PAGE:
Finally, the colour is determined by the C.I.E. method, with a Colour-Eye Model D-l apparatus employing the illuminant C, in comparison with Vitrolite Standard 1251A with correction factors referred to barium sulphate. The C.I.E. method is a method for determining the color difference, which is described in Instruction Manual 50-55A for the model NS Color Eye Kollmentation, etc. were the same. The X, Y and Z primaries can be considered to be parallel to red (X), green (Y), and blue (Z) colors. From these values, trichromatic c0- ordinates x, y and z can be calculated. The X and Y coordinates of the C.I.E. system define any position on the chromaticity diagram. When a third variable, the tri-stimulus Y value (lightness), is coupled with the chromaticity diagram, the combination defines the construction of the C.I.E. color solid. Thus with the C.I.E. method, the location within the solid, of any imaginable color, can be ascertained through a knowledge of the chromaticity coordinates and lightness.

The samples are supported on Vitrolite 1251B and black plate.

Tables 3 summarizes the results.

TABLE 3 Coordinates X Y Y CIE Test number:

polyester and styrene, by means of peroxide catalysts and metallic activators, said polyester consisting of condensation products of polycarboxylic acids and polyhydric alcohols, a nonaromatic unsaturation being present in either or both the acid and alcohol, the improvement which comprises using as metallic activators a mixture consisting essentially of the organic derivatives of vanadimorgen Corporation, Northampton, Mass. By the C.I.E. 7 5 um and of zirconium, said derivatives being selected from the group consisting of the acetyl acetonates, octoates, and naphthenates, these activators being present in an amount, calculated with respect to the metal, of from 0.007 to 0.7% by weight with respect to the mixture of unsaturated polyester and styrene, the vanadium/zirconium ratio being within the range of from 120.2 to 122.0, the values being calculated with respect to the metal.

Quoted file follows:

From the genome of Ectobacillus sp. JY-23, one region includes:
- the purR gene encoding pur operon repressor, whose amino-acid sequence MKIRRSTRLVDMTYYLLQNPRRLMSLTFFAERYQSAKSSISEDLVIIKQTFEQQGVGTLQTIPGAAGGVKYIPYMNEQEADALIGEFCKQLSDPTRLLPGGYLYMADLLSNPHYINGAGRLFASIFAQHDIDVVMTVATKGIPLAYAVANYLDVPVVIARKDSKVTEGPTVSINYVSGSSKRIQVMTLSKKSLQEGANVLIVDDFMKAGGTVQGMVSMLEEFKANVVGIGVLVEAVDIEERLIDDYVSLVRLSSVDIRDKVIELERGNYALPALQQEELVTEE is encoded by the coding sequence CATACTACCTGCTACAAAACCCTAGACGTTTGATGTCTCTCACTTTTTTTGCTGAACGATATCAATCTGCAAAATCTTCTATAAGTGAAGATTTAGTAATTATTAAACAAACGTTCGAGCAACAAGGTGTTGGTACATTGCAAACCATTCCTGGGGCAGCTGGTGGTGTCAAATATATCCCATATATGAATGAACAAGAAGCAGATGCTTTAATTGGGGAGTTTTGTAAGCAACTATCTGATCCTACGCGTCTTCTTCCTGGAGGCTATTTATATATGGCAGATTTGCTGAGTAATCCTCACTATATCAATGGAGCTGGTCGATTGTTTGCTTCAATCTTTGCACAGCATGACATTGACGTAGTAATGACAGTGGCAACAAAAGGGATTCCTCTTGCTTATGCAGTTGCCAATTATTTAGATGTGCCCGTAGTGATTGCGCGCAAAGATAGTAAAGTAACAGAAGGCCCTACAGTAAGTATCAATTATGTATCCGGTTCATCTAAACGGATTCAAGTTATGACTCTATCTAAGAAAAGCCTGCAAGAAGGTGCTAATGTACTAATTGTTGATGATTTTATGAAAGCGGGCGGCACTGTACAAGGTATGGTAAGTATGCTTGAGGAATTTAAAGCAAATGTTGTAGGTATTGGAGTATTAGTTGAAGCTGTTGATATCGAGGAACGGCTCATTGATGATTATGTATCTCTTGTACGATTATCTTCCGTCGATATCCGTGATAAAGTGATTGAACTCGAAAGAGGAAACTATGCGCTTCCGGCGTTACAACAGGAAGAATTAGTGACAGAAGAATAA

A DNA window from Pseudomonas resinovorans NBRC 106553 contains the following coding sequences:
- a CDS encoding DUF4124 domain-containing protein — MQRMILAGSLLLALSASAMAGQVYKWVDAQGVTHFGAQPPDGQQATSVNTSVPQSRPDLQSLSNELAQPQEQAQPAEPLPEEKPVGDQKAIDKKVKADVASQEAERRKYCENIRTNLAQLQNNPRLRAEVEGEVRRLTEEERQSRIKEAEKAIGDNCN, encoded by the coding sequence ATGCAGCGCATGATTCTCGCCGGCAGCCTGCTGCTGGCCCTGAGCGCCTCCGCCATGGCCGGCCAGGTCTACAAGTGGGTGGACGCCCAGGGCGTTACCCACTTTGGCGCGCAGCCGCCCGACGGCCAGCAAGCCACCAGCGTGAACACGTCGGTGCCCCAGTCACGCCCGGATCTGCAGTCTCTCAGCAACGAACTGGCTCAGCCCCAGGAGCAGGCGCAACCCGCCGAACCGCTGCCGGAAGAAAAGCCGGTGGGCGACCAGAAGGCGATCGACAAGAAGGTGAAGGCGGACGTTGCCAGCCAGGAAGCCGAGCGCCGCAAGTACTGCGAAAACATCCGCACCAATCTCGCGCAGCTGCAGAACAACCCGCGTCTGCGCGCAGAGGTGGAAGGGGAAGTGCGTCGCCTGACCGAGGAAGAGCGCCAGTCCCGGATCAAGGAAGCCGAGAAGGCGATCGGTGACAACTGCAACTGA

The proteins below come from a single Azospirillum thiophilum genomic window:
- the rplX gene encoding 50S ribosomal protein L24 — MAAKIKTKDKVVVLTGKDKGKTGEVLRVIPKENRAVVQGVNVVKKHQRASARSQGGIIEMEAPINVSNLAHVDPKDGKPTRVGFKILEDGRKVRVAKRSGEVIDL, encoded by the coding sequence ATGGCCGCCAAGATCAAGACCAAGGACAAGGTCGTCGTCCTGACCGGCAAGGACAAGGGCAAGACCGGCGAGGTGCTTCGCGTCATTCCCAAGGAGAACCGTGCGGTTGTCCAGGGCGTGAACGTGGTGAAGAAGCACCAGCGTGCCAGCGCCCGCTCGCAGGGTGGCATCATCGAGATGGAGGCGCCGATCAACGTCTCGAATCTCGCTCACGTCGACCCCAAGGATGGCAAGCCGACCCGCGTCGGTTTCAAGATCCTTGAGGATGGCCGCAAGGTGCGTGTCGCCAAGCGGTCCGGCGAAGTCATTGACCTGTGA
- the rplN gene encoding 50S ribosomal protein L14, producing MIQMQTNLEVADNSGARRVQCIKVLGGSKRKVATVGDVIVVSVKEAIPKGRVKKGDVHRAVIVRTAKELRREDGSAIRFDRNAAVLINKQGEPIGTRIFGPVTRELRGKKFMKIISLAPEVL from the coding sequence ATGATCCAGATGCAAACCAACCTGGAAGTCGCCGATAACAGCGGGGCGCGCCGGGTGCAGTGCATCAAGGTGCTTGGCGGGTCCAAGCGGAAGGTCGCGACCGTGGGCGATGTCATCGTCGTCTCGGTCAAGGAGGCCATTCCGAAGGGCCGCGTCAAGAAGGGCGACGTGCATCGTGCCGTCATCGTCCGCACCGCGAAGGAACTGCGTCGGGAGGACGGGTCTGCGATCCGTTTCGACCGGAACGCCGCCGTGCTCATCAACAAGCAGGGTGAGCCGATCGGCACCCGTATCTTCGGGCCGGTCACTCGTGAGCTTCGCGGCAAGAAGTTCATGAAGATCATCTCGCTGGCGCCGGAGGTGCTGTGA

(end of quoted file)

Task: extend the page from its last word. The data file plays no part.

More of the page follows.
2. Process according to claim 1 in which the peroxide catalyst is added in a quantity of 0.5 to 3.0% by weight with respect to the mixture of unsaturated polyester and styrene.

3. Process according to claim 2 in which peroxide or hydroperoxide compounds are employed as hardening catalysts selected from cumene hydroperoxide, methylethylketone peroxide, ter-butyl peroxide and methylisobutylketoneperoxide.

4. Process according to claim 2 in which the styrene amount present is from 10 to 70% by weight with respect to said mixture.

metallic activator is a vanadyl derivative.

References Cited UNITED STATES PATENTS 3,028,360 4/1962 Brooks et a1 260-863 3,079,363 2/ 1963 Koch et a1. 260-863 3,238,274 3/ 1966 Allen 260-863 3,249,574 5/1966 Meyer 26030.4 3,281,497 10/1966 100 et a1. 260-863 3,333,021 7/ 1967 Geipert 260-863 3,377,407 4/ 1968 Kressin et al. 260-863 3,445,410 5/ 1969 Coulter 260-21 OTHER REFERENCES Kolczynski et al.: Activated Decomposition of Organic Peroxides in Unsaturated Polyester Resins, 1969, 1-3.

WILLIAM H. SHORT, Primary Examiner R. J. KOCH, Assistant Examiner US. Cl. X.R.

156-332; 260-22 CA, 40 R

Referenced by
Citing PatentFiling datePublication dateApplicantTitle
US3849840 *Sep 20, 1973Nov 26, 1974Kanebo LtdMethod for imparting pressure sensitive adhesion to velvet type fasteners
US3956211 *Jul 20, 1973May 11, 1976Hitachi Chemical Company, Ltd.Alkyd-type resin composition containing chelate compound having catalytic activity
US4083890 *May 16, 1977Apr 11, 1978The Dow Chemical CompanyUnsaturated ester resin/monomer blend with hydroperoxide, vanadium compound and ketone peroxide for controlled gel time
US4132822 *Aug 10, 1973Jan 2, 1979Ppg Industries, Inc.Laminates containing polyester resin finishes
DE3017887A1 *May 9, 1980Nov 13, 1980Nippon Mining CoVerfahren zum haerten von ungesaettigten polyesterharzen
DE3017887C2 *May 9, 1980Jul 26, 1984Nippon Mining Co., Ltd., Tokyo, JpTitle not available
EP0030050A1 *Nov 12, 1980Jun 10, 1981Synres Internationaal B.V.Process for hardening unsaturated polyesters
U.S. Classification525/13, 156/332, 525/27, 525/49, 525/11, 525/16
International ClassificationC08F283/01
Cooperative ClassificationC08F283/01
European ClassificationC08F283/01